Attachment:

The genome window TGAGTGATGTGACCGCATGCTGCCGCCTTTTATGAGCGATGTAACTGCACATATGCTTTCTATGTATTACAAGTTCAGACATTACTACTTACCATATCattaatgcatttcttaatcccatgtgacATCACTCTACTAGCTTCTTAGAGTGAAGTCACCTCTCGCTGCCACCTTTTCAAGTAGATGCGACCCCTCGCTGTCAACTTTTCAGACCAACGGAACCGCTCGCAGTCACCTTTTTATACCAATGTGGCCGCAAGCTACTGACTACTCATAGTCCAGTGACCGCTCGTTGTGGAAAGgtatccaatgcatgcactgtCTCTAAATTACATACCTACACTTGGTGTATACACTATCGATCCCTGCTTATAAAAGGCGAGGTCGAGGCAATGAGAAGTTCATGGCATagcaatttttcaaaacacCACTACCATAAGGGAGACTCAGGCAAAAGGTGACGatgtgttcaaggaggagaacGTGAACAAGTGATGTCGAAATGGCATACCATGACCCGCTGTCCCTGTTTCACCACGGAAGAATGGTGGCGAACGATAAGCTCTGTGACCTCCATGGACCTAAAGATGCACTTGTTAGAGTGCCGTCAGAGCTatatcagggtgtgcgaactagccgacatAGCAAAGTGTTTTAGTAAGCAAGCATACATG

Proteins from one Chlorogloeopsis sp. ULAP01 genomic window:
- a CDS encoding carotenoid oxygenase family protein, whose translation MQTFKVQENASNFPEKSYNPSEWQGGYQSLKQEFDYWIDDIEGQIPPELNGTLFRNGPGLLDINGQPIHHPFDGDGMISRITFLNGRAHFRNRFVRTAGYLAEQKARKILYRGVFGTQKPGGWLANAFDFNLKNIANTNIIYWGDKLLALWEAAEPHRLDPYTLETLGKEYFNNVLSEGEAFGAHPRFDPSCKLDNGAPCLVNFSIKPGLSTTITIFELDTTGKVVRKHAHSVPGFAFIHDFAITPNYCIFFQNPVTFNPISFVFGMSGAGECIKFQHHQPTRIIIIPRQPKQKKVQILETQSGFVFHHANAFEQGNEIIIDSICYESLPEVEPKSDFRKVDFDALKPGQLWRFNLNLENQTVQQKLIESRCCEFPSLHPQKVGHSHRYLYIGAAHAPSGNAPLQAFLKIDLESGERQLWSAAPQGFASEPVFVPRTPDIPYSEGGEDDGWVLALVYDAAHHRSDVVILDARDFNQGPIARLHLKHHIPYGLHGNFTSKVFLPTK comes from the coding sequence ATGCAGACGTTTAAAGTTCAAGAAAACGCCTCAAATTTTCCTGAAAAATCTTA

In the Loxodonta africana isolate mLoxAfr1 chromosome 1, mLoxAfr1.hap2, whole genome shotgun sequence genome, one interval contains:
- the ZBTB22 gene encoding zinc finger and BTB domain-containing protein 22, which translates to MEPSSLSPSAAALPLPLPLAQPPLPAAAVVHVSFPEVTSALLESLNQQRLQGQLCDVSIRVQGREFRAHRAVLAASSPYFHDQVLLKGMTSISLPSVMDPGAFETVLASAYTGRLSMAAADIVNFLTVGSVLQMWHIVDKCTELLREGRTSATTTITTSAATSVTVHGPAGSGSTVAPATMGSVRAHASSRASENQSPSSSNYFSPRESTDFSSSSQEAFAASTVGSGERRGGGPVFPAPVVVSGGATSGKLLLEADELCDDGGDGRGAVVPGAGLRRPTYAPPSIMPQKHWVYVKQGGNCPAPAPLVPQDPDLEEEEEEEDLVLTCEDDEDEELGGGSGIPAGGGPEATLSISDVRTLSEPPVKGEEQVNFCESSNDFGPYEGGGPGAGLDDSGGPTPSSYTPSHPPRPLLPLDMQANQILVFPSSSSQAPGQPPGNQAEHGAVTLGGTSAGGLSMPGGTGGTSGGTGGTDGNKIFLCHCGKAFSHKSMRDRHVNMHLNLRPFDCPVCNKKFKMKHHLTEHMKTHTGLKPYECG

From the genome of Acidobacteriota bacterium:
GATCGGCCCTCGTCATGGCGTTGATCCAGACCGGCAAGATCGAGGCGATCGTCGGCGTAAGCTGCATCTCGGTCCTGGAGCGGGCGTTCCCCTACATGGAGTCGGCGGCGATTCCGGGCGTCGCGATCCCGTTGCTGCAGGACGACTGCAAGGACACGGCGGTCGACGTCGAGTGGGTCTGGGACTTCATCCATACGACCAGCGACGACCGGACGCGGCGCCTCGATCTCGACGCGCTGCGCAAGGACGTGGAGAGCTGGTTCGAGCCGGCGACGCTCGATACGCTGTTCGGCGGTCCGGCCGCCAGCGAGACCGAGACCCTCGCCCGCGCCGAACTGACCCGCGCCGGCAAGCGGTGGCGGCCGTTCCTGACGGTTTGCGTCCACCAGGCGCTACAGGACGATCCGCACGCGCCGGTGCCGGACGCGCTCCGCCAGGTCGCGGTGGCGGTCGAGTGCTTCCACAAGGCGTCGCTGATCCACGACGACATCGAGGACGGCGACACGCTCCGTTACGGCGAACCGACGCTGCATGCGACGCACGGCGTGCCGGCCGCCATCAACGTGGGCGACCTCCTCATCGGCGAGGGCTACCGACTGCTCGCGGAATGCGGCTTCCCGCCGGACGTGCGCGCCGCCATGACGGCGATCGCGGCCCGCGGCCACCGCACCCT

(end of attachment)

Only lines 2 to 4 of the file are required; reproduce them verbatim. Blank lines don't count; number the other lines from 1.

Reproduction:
Proteins from one Chlorogloeopsis sp. ULAP01 genomic window:
- a CDS encoding carotenoid oxygenase family protein, whose translation MQTFKVQENASNFPEKSYNPSEWQGGYQSLKQEFDYWIDDIEGQIPPELNGTLFRNGPGLLDINGQPIHHPFDGDGMISRITFLNGRAHFRNRFVRTAGYLAEQKARKILYRGVFGTQKPGGWLANAFDFNLKNIANTNIIYWGDKLLALWEAAEPHRLDPYTLETLGKEYFNNVLSEGEAFGAHPRFDPSCKLDNGAPCLVNFSIKPGLSTTITIFELDTTGKVVRKHAHSVPGFAFIHDFAITPNYCIFFQNPVTFNPISFVFGMSGAGECIKFQHHQPTRIIIIPRQPKQKKVQILETQSGFVFHHANAFEQGNEIIIDSICYESLPEVEPKSDFRKVDFDALKPGQLWRFNLNLENQTVQQKLIESRCCEFPSLHPQKVGHSHRYLYIGAAHAPSGNAPLQAFLKIDLESGERQLWSAAPQGFASEPVFVPRTPDIPYSEGGEDDGWVLALVYDAAHHRSDVVILDARDFNQGPIARLHLKHHIPYGLHGNFTSKVFLPTK comes from the coding sequence ATGCAGACGTTTAAAGTTCAAGAAAACGCCTCAAATTTTCCTGAAAAATCTTA

In the Loxodonta africana isolate mLoxAfr1 chromosome 1, mLoxAfr1.hap2, whole genome shotgun sequence genome, one interval contains: